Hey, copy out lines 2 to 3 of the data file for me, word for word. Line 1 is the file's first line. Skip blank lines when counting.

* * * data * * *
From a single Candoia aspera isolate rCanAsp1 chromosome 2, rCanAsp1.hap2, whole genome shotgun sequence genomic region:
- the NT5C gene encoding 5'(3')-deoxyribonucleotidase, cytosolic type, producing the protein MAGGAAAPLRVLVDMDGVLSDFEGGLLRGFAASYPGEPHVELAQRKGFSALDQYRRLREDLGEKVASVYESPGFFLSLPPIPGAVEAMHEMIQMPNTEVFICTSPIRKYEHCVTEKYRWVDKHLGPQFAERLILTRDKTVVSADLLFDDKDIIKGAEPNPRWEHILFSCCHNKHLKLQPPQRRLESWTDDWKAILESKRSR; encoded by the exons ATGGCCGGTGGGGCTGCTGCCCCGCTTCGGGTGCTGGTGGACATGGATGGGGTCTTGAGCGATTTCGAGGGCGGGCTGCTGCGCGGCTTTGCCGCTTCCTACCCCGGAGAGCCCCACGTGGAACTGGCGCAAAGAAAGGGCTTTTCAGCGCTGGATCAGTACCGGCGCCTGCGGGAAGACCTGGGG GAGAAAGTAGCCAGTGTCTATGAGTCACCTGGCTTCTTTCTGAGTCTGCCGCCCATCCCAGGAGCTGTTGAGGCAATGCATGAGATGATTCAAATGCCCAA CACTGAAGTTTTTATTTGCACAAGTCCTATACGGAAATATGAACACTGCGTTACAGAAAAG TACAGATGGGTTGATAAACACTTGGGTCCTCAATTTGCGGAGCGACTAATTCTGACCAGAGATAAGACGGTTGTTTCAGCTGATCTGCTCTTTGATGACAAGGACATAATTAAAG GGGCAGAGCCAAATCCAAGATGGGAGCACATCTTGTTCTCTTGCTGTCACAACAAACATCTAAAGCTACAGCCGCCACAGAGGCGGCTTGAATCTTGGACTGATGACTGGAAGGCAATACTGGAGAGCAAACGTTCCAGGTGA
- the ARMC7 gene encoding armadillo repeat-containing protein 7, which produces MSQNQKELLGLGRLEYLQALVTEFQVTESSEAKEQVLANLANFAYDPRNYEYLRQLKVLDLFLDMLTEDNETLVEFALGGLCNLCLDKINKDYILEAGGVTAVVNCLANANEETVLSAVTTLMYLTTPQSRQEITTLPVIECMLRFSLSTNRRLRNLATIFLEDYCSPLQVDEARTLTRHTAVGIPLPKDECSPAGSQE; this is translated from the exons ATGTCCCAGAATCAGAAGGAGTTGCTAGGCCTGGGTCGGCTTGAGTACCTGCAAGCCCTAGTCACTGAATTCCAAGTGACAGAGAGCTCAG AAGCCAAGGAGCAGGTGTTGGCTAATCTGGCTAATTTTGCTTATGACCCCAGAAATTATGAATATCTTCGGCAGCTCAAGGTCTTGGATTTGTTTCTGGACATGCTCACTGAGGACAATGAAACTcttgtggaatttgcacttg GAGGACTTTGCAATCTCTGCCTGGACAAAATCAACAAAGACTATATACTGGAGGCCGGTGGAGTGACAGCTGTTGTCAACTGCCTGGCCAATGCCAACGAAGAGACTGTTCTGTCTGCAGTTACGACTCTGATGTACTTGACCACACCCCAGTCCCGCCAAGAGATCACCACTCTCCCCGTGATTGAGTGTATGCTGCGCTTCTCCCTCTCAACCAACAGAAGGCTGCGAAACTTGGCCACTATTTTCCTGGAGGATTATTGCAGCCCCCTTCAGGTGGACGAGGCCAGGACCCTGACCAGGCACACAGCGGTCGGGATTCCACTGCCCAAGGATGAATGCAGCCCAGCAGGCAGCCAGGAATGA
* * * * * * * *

- the NT5C gene encoding 5'(3')-deoxyribonucleotidase, cytosolic type, producing the protein MAGGAAAPLRVLVDMDGVLSDFEGGLLRGFAASYPGEPHVELAQRKGFSALDQYRRLREDLGEKVASVYESPGFFLSLPPIPGAVEAMHEMIQMPNTEVFICTSPIRKYEHCVTEKYRWVDKHLGPQFAERLILTRDKTVVSADLLFDDKDIIKGAEPNPRWEHILFSCCHNKHLKLQPPQRRLESWTDDWKAILESKRSR; encoded by the exons ATGGCCGGTGGGGCTGCTGCCCCGCTTCGGGTGCTGGTGGACATGGATGGGGTCTTGAGCGATTTCGAGGGCGGGCTGCTGCGCGGCTTTGCCGCTTCCTACCCCGGAGAGCCCCACGTGGAACTGGCGCAAAGAAAGGGCTTTTCAGCGCTGGATCAGTACCGGCGCCTGCGGGAAGACCTGGGG GAGAAAGTAGCCAGTGTCTATGAGTCACCTGGCTTCTTTCTGAGTCTGCCGCCCATCCCAGGAGCTGTTGAGGCAATGCATGAGATGATTCAAATGCCCAA CACTGAAGTTTTTATTTGCACAAGTCCTATACGGAAATATGAACACTGCGTTACAGAAAAG TACAGATGGGTTGATAAACACTTGGGTCCTCAATTTGCGGAGCGACTAATTCTGACCAGAGATAAGACGGTTGTTTCAGCTGATCTGCTCTTTGATGACAAGGACATAATTAAAG GGGCAGAGCCAAATCCAAGATGGGAGCACATCTTGTTCTCTTGCTGTCACAACAAACATCTAAAGCTACAGCCGCCACAGAGGCGGCTTGAATCTTGGACTGATGACTGGAAGGCAATACTGGAGAGCAAACGTTCCAGGTGA
- the ARMC7 gene encoding armadillo repeat-containing protein 7, which produces MSQNQKELLGLGRLEYLQALVTEFQVTESSEAKEQVLANLANFAYDPRNYEYLRQLKVLDLFLDMLTEDNETLVEFALGGLCNLCLDKINKDYILEAGGVTAVVNCLANANEETVLSAVTTLMYLTTPQSRQEITTLPVIECMLRFSLSTNRRLRNLATIFLEDYCSPLQVDEARTLTRHTAVGIPLPKDECSPAGSQE; this is translated from the exons ATGTCCCAGAATCAGAAGGAGTTGCTAGGCCTGGGTCGGCTTGAGTACCTGCAAGCCCTAGTCACTGAATTCCAAGTGACAGAGAGCTCAG AAGCCAAGGAGCAGGTGTTGGCTAATCTGGCTAATTTTGCTTATGACCCCAGAAATTATGAATATCTTCGGCAGCTCAAGGTCTTGGATTTGTTTCTGGACATGCTCACTGAGGACAATGAAACTcttgtggaatttgcacttg GAGGACTTTGCAATCTCTGCCTGGACAAAATCAACAAAGACTATATACTGGAGGCCGGTGGAGTGACAGCTGTTGTCAACTGCCTGGCCAATGCCAACGAAGAGACTGTTCTGTCTGCAGTTACGACTCTGATGTACTTGACCACACCCCAGTCCCGCCAAGAGATCACCACTCTCCCCGTGATTGAGTGTATGCTGCGCTTCTCCCTCTCAACCAACAGAAGGCTGCGAAACTTGGCCACTATTTTCCTGGAGGATTATTGCAGCCCCCTTCAGGTGGACGAGGCCAGGACCCTGACCAGGCACACAGCGGTCGGGATTCCACTGCCCAAGGATGAATGCAGCCCAGCAGGCAGCCAGGAATGA